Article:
The jury of the Huelva Ibero-American Film Festival awarded the Carabela de Plata Special Prize to Cuban film Esteban, the debut film by Jonal Cosculluela, “for the ability to move with an endearing, universal and simple story.” Pictured are the director and actors Yuliet Cruz and Reynaldo Guanche.

WITH only a short time to go until the 38th Havana International Festival of New Latin American Cinema (December 8-18), event President Iván Giroud announced that a total of 437 films will be screened over the ten days.

During a crowded press conference in the Hotel Nacional's Aguiar Hall, Giroud noted that 18 feature films, 22 short and medium-length films, 26 documentaries and 27 animations will be in competition, together with the other films included in the different sections of the Festival (series, tributes, special presentations).

The presence of Cuban cinematography this year, in terms of feature films alone, which are always privileged, is less than in 2015, when an unprecedented total of nine films featured in competition. For this 38th edition only two were selected to compete in the official category of Debut Works and three in that of Feature Films.


Esteban, the debut film by director Jonal Cosculluela, is the only one to have already premiered in Cuban cinemas, proving to be popular among audiences. This 90-minute drama tells the story of a nine-year-old boy who, despite his difficult reality, dreams of playing the piano.

The leading roles are played by the young Reynaldo Guanche and the renowned and versatile actress Yuliet Cruz, with the soundtrack, created and performed by pianist Chucho Valdés, undoubtedly constituting the third lead role.

The second debut, El techo, is directed by Patricia Ramos, a young graduate of the San Antonio de los Baños International School of Film and Television (which will be honored at the Festival on its 30th anniversary), who made a name for herself with the fictional short Na Na in 2004, followed by El patio de mi casa (2007).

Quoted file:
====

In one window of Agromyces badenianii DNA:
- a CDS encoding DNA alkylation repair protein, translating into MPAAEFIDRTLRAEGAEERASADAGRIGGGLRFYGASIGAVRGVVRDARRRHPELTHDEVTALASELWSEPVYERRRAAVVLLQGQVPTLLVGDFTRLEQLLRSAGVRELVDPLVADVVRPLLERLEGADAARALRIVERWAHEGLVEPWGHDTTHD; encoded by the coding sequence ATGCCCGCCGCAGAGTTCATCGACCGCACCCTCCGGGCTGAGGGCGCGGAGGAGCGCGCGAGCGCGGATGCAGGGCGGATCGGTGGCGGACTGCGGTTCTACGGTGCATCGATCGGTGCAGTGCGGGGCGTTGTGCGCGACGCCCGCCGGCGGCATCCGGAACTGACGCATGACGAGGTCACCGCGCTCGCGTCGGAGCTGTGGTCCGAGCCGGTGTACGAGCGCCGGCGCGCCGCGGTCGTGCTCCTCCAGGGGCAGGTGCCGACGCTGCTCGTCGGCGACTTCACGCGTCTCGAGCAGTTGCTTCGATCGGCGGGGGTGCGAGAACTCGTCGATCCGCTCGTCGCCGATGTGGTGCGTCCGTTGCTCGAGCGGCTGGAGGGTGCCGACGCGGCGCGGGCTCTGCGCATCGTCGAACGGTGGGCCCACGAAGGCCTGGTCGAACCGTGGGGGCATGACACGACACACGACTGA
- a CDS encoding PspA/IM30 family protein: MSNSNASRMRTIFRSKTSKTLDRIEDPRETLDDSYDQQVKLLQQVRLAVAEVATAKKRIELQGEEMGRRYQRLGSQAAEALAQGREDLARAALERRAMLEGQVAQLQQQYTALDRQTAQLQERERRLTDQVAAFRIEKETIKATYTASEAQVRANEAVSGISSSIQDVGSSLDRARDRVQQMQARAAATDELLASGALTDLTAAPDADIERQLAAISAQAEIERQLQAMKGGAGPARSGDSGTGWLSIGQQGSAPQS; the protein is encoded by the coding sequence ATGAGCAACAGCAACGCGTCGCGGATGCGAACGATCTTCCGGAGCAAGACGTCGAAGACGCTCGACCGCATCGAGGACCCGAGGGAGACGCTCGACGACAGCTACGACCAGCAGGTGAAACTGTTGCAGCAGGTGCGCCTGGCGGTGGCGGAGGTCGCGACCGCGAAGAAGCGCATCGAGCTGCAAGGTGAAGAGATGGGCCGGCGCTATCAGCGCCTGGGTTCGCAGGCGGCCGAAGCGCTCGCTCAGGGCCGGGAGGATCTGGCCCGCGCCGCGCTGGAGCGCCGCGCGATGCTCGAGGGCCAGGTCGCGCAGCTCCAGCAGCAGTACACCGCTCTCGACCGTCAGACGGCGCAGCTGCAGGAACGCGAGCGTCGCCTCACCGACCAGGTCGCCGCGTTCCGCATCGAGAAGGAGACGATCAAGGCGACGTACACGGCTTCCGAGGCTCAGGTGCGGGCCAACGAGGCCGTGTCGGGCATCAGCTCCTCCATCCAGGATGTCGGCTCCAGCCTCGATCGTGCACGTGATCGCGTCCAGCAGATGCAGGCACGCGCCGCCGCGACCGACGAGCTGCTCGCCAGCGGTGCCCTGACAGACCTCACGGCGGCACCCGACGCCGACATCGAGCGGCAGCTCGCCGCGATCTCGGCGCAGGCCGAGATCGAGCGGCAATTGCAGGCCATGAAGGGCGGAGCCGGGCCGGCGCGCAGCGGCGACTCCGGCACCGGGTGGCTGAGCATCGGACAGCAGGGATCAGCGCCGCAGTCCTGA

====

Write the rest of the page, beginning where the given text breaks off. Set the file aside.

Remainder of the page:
El techoaccording to the publicity, since it has not yet been released is a film with many dialogues, set at all times on a rooftop. The synopsis centers on three young friends, who meet daily on a rooftop in central Havana, to tell stories and share their dreams, and who, in the midst of their boredom, lack of resources, and dreaming of prosperity, decide to set up a business of their own.

Ramos opted for new faces in her casting, with Enmanuel Galbán, Andrea Doimediós, and Jonhatan Navarro.


Actors Isabel Santos and Luis Alberto García during shooting for Ya no es antes, directed by Leste Hamlet.

Fernando Pérez, National Film Award winner, won over audiences with his fictional debut Clandestinos in 1987. All his films center on Havana: Madagascar, Hello, Hemingway, La vida es silbar, Suite Habana, José Martí. El ojo del canario, Madrigal, La pared de las palabras; and his latest film competing for a Coral Award: Últimos días en La Habana, as of yet only screened during this year’s ICAIC Young Filmmakers Showcase.

According to the director himself, this is a minimalist and very narrative film, which posed a challenge as the drama is set 75 percent of the time in a single room.

The well-known actors Jorge Martínez and Patricio Wood play Diego and Miguel, respectively, two friends who live together in an apartment in the neighborhood of Los Sitios, in Centro Habana, the first has AIDS. The plot centers on their relationship.

With Isabel Santos and Luis Alberto García in the lead roles, two who have shared the spotlight on several occasions, precisely since the aforementioned, and already classic, Clandestinos, comes Ya no es antes, the third feature film by Lester Hamlet, inspired by the play Weekend en Bahía, by the playwright Alberto Pedro, one of the greatest successes of Cuban dramaturgy of the eighties.

Lester Hamlet, also the screenwriter of the work, together with Mijail Rodríguez, face the challenge of a film in a single location and featuring just two characters, to return to the theme of exodus and family separation, two issues so often addressed in Cuban cinema, this time from the point of view of a couple.